If you’re looking for an easy/recovery run shoe and you don’t care about its weight, the Kinsei Max is an option. It has a ride which borrows elements from the GlideRide, Superblast and Nimbus.
If you want a versatile, lightweight and durable trainer, you should look elsewhere. If you want a trainer with a high level of ground feel, the Kinsei Max is also not for you.
Gel is a heavy technology and it doesn’t add many performance benefits. ASICS has started to realise this in the last few years. They’re still using gel in some legacy models but it’s in the form of a hidden, silicone gel pad inside the shoe.
With the Kinsei however, gel has always been its signature feature and even though the amount of gel in this latest version has been toned down, there is still some visible gel in the heel.
The Kinsei Max costs $180. The fact that it’s priced almost exactly the same as the Adidas Ultraboost Light tells us who ASICS is targeting with this shoe: sneaker heads, gym enthusiasts and casual runners.
It weighs 11.7 oz (333 g) for a men’s standard US9 which is very heavy for a running shoe these days. It’s a slight weight reduction over the previous version, the Kinsei Blast which weighed 11.9 oz (337 g).
When I tried the Kinsei Max on in the store, the toe box felt way too narrow, similar to the Nimbus 25. I needed to go up a half size.
The first run was a hill sprints session and I could tell immediately that the Kinsei Max was designed for slow-paced running. I found it difficult to pick up the pace when going uphill, mainly due to its weight.
Landings felt very padded and transitions felt incredibly smooth. It reminded me of 2 other shoes: the GlideRide 3 and the Superblast.
The Superblast also has no rubber on its outsole so it has padded landing similar to the Kinsei Max. The GlideRide also has a plush upper, and a plate inside its midsole with a forefoot rocker.
The Kinsei Max’s upper is built for comfort and it feels quite similar to the Nimbus 25. The material is not as stretchy but it also has a flat, knitted tongue.
The tongue is semi gusseted so I don’t experience any tongue slide. The collar is very well padded and the inside lining has a smooth, luxurious texture. With all the padding in the upper, it feels warm so it’s more suited to cool climates.
There’s an internal heel counter and foot lockdown is great- there is no heel slippage. There’s also a reflective strip on the heel pull tab.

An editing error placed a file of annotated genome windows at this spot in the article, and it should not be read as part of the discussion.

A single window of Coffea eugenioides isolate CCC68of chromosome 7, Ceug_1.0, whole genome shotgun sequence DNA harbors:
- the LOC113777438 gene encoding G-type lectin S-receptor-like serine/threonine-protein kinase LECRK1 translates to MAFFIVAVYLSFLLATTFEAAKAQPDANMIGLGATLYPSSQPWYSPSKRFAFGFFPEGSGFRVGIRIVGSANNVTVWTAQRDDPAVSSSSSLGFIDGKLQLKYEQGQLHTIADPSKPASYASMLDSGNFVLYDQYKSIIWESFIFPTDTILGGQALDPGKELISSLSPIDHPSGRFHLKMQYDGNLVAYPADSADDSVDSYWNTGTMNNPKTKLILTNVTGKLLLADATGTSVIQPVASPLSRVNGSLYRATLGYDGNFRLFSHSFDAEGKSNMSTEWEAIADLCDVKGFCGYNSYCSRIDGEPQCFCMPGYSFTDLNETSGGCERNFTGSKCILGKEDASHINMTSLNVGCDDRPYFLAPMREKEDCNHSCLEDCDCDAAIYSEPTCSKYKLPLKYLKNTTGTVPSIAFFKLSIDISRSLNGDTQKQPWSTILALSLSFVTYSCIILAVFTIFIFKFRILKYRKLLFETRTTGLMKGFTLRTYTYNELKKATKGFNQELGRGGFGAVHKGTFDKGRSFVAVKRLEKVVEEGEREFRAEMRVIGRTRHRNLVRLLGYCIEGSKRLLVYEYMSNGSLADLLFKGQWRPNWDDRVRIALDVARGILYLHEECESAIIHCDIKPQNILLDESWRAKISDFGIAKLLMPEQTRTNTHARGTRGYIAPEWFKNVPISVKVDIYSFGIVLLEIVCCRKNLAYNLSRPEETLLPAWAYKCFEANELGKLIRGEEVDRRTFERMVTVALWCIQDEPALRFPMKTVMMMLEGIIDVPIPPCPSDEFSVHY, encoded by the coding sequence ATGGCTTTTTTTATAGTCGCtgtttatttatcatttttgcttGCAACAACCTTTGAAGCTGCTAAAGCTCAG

The only negative thing about the upper is that it runs a half size small due to the narrow toe-box so most runners will need to go up a half size.
The Kinsei Max has a really comfortable, plush, cushioned ride. It has a more modern ride than other ASICS trainers like the Nimbus and the Cumulus due to the absence of rubber on its outsole.
The midsole is dual density with FF Blast+ Eco on the top, and FF Blast on the bottom which forms the outsole. The ride feels a little bit firmer than the ride of the Nimbus 25 which also uses FF Blast+ Eco in its midsole but it’s still a very soft, protective ride.
Versatility is not the Kinsei Max’s strong suit. I only enjoy using it for easy or recovery runs which are 5:30 minutes per km (8:52 per mile) or slower. Long runs are also not that fun because it doesn’t feel efficient. The main reason why it can’t pick up the pace is because of its weight- most of the weight comes from the gel in its heel.
There’s a generous amount of gel in the heel but if you look closely, you can see that it’s not 100% gel- in the centre of the gel is a foam core. ASICS calls this Hybrid Gel and its main purpose is to save weight however I can’t really notice the difference during runs.
There’s a TPU plate situated in the heel and the midfoot. Unlike a forefoot plate that makes the shoe more snappy (like in the GlideRide 3), this plate merely smooths transitions from the heel to the midfoot so that you can’t feel the difference between the gel in the heel and the foam in the midfoot.
Stability is very good considering it’s a neutral trainer. It has a wide base and the midsole is not overly squishy so there’s no major lean bias. It feels more stable than the Nimbus 25 and Cumulus 25.
On the outsole, you get a thick layer of FF Blast with just a small amount of AHARPLUS on the outer lateral heel area. Outsole durability is significantly lower than other ASICS daily trainers and I’ve noticed quite a lot of wear on my pair on the heel.
Traction is not very good in wet conditions because of how flat the outsole is but it’s fine on dry surfaces.
If it wasn’t for its weight, the Kinsei Max would actually be a very good running shoe. It’s one of the most comfortable running shoes I’ve tested this year but I would rather use it for gym or casual wear rather than running because it feels so cumbersome.
The Kinsei Max falls into the same category as the Adidas Ultraboost Light. They are both luxury, cushioned trainers designed for slow running. The Kinsei Max is much better though because it has a softer, smoother ride with a more comfortable upper.
I think at $180, the Kinsei Max is way too expensive. I wouldn’t recommend it over the Novablast 3 or the Cumulus 25 which are $40 cheaper. The GlideRide 3 is also much better value at only $150. The Kinsei Max is not as versatile, not as durable and much heavier.
The Kinsei Max is designed to appeal to a very specific runner: an older runner who feels some nostalgia from ASICS’ traditional gel technology, which used to be the main feature in most of their shoes for decades.
I won’t continue using the Kinsei Max in my running rotation. Even though I like the look of gel in a shoe, I don’t think the benefits you get from it warrant its extra weight.